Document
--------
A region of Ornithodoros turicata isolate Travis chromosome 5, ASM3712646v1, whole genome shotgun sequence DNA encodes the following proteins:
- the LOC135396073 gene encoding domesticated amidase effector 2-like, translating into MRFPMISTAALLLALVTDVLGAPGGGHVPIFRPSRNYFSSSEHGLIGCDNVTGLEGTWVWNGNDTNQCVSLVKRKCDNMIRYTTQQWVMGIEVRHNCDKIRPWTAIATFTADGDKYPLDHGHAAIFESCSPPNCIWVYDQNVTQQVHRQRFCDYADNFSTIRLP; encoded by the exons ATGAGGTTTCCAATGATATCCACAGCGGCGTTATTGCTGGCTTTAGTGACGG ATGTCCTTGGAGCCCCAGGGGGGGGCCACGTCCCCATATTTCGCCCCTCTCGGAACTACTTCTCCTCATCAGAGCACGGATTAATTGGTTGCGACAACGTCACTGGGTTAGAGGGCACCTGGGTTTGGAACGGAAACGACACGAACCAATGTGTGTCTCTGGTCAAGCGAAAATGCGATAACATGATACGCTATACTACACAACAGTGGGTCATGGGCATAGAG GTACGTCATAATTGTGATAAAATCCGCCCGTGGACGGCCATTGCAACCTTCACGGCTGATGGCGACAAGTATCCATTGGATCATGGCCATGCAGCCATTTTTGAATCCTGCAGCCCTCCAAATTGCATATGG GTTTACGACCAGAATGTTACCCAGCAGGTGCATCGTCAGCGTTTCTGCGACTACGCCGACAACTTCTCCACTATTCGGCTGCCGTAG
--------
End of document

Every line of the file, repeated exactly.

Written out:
A region of Ornithodoros turicata isolate Travis chromosome 5, ASM3712646v1, whole genome shotgun sequence DNA encodes the following proteins:
- the LOC135396073 gene encoding domesticated amidase effector 2-like, translating into MRFPMISTAALLLALVTDVLGAPGGGHVPIFRPSRNYFSSSEHGLIGCDNVTGLEGTWVWNGNDTNQCVSLVKRKCDNMIRYTTQQWVMGIEVRHNCDKIRPWTAIATFTADGDKYPLDHGHAAIFESCSPPNCIWVYDQNVTQQVHRQRFCDYADNFSTIRLP; encoded by the exons ATGAGGTTTCCAATGATATCCACAGCGGCGTTATTGCTGGCTTTAGTGACGG ATGTCCTTGGAGCCCCAGGGGGGGGCCACGTCCCCATATTTCGCCCCTCTCGGAACTACTTCTCCTCATCAGAGCACGGATTAATTGGTTGCGACAACGTCACTGGGTTAGAGGGCACCTGGGTTTGGAACGGAAACGACACGAACCAATGTGTGTCTCTGGTCAAGCGAAAATGCGATAACATGATACGCTATACTACACAACAGTGGGTCATGGGCATAGAG GTACGTCATAATTGTGATAAAATCCGCCCGTGGACGGCCATTGCAACCTTCACGGCTGATGGCGACAAGTATCCATTGGATCATGGCCATGCAGCCATTTTTGAATCCTGCAGCCCTCCAAATTGCATATGG GTTTACGACCAGAATGTTACCCAGCAGGTGCATCGTCAGCGTTTCTGCGACTACGCCGACAACTTCTCCACTATTCGGCTGCCGTAG